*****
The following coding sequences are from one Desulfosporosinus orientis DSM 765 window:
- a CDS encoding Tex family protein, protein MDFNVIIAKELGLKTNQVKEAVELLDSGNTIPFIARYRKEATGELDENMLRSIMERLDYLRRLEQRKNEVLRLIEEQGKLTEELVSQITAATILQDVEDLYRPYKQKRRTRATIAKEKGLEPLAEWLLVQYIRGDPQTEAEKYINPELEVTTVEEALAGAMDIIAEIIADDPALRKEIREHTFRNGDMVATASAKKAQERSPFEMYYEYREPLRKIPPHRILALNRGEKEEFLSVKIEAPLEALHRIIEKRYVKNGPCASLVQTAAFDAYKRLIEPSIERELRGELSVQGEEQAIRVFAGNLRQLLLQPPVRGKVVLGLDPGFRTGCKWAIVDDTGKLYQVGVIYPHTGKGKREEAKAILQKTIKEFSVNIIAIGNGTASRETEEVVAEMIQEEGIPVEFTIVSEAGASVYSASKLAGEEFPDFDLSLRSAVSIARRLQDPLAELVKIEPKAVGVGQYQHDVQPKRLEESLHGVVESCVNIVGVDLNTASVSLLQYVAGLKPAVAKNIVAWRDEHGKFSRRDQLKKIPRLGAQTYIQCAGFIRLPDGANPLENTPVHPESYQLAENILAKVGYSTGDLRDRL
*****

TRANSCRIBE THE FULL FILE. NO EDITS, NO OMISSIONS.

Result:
The following coding sequences are from one Desulfosporosinus orientis DSM 765 window:
- a CDS encoding Tex family protein, protein MDFNVIIAKELGLKTNQVKEAVELLDSGNTIPFIARYRKEATGELDENMLRSIMERLDYLRRLEQRKNEVLRLIEEQGKLTEELVSQITAATILQDVEDLYRPYKQKRRTRATIAKEKGLEPLAEWLLVQYIRGDPQTEAEKYINPELEVTTVEEALAGAMDIIAEIIADDPALRKEIREHTFRNGDMVATASAKKAQERSPFEMYYEYREPLRKIPPHRILALNRGEKEEFLSVKIEAPLEALHRIIEKRYVKNGPCASLVQTAAFDAYKRLIEPSIERELRGELSVQGEEQAIRVFAGNLRQLLLQPPVRGKVVLGLDPGFRTGCKWAIVDDTGKLYQVGVIYPHTGKGKREEAKAILQKTIKEFSVNIIAIGNGTASRETEEVVAEMIQEEGIPVEFTIVSEAGASVYSASKLAGEEFPDFDLSLRSAVSIARRLQDPLAELVKIEPKAVGVGQYQHDVQPKRLEESLHGVVESCVNIVGVDLNTASVSLLQYVAGLKPAVAKNIVAWRDEHGKFSRRDQLKKIPRLGAQTYIQCAGFIRLPDGANPLENTPVHPESYQLAENILAKVGYSTGDLRDRL